|H Transportation And Storage||7,000||10.8||5.6||4.9||5.9|
|G Wholesale And Retail Trade; Repair of Motor Vehicles And Motorcycles||11,000||16.9||16.3||15.0||1.9|
|N Administrative And Support Service Activities||7,000||10.8||8.6||8.9||1.9|
|Q Human Health And Social Work Activities||9,000||13.8||14.2||13.1||0.7|
|E Water Supply; Sewerage, Waste Management And Remediation Activities||800||1.2||0.7||0.7||0.5|
|M Professional, Scientific And Technical Activities||6,000||9.2||8.8||8.8||0.4|
|S Other Service Activities||1,500||2.3||1.9||2.0||0.3|
|B Mining And Quarrying||300||0.5||0.1||0.2||0.3|
|D Electricity, Gas, Steam And Air Conditioning Supply||75||0.1||0.5||0.4||-0.3|
|L Real Estate Activities||600||0.9||1.5||1.7||-0.8|
|R Arts, Entertainment And Recreation||1,000||1.5||2.6||2.5||-1.0|
|O Public Administration And Defence; Compulsory Social Security||2,000||3.1||4.6||4.4||-1.3|
|J Information And Communication||1,500||2.3||2.8||4.3||-2.0|
|K Financial And Insurance Activities||600||0.9||2.8||3.5||-2.6|
|I Accommodation And Food Service Activities||3,000||4.6||6.9||7.7||-3.1|
The wages of employees in Halton are slightly higher than the average for England and significantly higher than the average for the North West and the Liverpool City Region. Business survival rates are also significantly higher than both the regional and national averages. In 2018, the GVA per head of population in Halton was £26,988 compared to a regional average of £22,244 in North West England.
Halton is twinned with:
- Marzahn-Hellersdorf, Germany (since 25 May 1993)
- Ústí nad Labem, Czech Republic (since 13 October 1993)
- Leiria, Portugal (since 1997)
- Tongling, China (since 1997)
Following an appeal in 1997, Halton residents donated 1,000 English books to Jan Evangelista Purkyně University in Ústí nad Labem. In 1999, an historic Halton Transport bus was restored and gifted to the Czech Republic to mark the centenary of public transport in the city. Engineers from Halton have assisted with chemical decontamination in the city and also when the city flooded in 2002.
The first crazy golf course in Berlin, created in Marzahn-Hellersdorf in 2005, contains several Halton landmarks and was constructed with the assistance of exchange students from the borough.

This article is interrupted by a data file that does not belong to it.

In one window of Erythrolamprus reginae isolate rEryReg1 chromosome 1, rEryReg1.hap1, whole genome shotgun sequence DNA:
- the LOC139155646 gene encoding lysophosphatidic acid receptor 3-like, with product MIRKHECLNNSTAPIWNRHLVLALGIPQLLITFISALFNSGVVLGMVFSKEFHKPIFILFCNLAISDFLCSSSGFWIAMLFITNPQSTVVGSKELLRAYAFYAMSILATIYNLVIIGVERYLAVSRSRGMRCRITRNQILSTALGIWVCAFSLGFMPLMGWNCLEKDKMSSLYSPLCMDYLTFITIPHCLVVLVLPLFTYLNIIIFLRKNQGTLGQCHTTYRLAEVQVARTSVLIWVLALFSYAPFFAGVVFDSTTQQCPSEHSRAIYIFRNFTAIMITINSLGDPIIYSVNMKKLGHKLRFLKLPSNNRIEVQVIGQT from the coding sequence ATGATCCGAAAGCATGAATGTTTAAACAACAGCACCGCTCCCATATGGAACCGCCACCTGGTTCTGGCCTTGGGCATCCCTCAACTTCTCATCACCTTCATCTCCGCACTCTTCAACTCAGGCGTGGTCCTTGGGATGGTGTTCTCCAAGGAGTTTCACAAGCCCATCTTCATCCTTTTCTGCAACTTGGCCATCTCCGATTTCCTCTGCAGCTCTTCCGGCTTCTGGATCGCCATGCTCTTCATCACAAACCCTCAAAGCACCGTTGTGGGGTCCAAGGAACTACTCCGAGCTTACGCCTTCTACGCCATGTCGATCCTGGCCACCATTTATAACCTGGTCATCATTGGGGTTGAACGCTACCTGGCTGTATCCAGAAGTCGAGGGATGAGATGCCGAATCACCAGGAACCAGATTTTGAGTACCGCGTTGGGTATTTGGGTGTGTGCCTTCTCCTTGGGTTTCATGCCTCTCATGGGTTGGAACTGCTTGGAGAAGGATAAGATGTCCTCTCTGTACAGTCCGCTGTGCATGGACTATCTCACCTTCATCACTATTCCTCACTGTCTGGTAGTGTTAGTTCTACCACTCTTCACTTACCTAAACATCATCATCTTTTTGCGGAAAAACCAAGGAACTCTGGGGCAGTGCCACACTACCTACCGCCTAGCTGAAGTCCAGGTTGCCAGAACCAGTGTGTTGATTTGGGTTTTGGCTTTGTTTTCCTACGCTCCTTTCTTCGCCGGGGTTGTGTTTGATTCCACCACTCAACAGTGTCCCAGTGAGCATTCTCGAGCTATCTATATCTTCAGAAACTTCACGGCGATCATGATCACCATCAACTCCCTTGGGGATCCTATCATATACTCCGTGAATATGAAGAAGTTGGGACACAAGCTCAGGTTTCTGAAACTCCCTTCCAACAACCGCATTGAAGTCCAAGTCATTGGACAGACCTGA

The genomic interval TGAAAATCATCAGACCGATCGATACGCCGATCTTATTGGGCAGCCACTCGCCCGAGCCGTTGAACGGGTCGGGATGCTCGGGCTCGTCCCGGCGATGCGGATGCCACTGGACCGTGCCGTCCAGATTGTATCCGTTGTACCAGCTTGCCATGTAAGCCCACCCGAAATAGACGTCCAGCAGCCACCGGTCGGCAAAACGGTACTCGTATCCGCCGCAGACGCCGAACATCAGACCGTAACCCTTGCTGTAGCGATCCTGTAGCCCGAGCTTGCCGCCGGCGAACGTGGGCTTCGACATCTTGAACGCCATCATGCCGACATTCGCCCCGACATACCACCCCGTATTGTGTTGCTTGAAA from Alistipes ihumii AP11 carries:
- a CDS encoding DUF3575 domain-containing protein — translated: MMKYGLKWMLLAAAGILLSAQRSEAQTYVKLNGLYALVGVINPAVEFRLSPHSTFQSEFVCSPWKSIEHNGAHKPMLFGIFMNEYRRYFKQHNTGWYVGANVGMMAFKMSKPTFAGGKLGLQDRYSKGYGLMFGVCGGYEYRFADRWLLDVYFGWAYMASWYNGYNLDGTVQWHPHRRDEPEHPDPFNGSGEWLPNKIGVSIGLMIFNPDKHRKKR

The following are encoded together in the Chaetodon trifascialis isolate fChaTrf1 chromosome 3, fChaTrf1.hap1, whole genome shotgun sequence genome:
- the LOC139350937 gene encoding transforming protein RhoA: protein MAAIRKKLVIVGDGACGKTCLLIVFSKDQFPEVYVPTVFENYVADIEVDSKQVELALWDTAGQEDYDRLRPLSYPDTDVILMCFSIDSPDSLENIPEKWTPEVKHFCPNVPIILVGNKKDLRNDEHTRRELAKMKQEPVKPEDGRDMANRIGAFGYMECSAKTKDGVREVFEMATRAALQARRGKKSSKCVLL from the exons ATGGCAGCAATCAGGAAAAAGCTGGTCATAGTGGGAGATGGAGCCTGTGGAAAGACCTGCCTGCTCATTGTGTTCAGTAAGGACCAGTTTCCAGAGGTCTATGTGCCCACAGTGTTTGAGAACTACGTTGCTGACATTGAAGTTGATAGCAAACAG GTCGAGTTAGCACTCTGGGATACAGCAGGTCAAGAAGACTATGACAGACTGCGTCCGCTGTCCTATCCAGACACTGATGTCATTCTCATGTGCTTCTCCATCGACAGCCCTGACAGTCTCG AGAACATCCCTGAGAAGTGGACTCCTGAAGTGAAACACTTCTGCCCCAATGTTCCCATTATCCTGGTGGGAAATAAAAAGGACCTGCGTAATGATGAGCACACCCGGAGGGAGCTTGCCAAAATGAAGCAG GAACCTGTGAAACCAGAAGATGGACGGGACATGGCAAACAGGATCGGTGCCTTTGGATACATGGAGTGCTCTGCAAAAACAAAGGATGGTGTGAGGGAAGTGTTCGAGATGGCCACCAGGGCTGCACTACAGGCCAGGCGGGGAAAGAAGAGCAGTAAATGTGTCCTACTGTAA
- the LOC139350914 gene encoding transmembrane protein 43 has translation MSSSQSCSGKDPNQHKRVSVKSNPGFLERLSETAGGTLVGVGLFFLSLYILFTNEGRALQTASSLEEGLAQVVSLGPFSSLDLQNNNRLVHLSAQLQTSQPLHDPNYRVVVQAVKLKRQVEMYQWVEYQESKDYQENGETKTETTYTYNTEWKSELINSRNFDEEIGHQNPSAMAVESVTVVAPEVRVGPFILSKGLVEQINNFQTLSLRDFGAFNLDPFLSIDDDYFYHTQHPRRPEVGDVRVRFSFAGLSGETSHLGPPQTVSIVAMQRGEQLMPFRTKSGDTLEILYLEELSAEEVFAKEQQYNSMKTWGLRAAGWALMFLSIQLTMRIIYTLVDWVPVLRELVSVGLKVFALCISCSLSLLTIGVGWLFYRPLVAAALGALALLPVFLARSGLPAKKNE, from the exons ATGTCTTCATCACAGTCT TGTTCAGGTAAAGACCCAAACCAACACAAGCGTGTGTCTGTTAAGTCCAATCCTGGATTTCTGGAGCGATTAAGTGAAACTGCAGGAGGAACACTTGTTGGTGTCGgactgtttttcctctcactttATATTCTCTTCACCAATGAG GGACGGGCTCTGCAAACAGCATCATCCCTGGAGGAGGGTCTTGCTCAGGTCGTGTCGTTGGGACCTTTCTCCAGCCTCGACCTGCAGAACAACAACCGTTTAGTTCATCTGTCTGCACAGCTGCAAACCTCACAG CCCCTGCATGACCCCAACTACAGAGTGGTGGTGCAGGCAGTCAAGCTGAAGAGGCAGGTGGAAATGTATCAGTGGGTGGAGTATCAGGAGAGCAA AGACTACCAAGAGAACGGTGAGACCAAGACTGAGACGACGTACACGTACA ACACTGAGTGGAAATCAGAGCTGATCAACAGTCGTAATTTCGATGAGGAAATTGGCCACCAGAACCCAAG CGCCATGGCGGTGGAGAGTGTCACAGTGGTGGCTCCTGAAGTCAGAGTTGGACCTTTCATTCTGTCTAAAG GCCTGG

Several roads are named after Halton's twin boroughs, including Leiria Way in Runcorn and Marzahn Way in Widnes. A Chinese friendship garden was created in the grounds of Runcorn Town Hall in 2006, including a bronze statue gifted by the twin city of Tongling.
- List of schools in Halton
- Listed buildings in Daresbury, Cheshire
- Listed buildings in Hale, Halton
- Listed buildings in Moore, Cheshire
- Listed buildings in Preston Brook, Cheshire
- Listed buildings in Runcorn, Cheshire
- Listed buildings in Widnes, Cheshire
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- "Population Estimates for UK, England and Wales, Scotland and Northern Ireland, Mid-2019". Office for National Statistics. 6 May 2020. Retrieved 6 May 2020.
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- "Halton - Ústí nad Labem City Hall". Ústí nad Labem City Council. Retrieved 2 November 2020.
- "Forgiving but not forgetting Czechs' war". Cheshire Live. Reach plc. 19 May 2005. Retrieved 2 November 2020.
- "Golf course putts Halton on the map". Cheshire Live. Reach plc. 25 August 2005. Retrieved 2 November 2020.
- "Going Deutsche". Warrington Guardian. Newsquest Media Group Ltd. 21 July 2004. Retrieved 2 November 2020.
- "Friendship garden is full of Eastern promise". Cheshire Live. Reach plc. 22 June 2006. Retrieved 2 November 2020.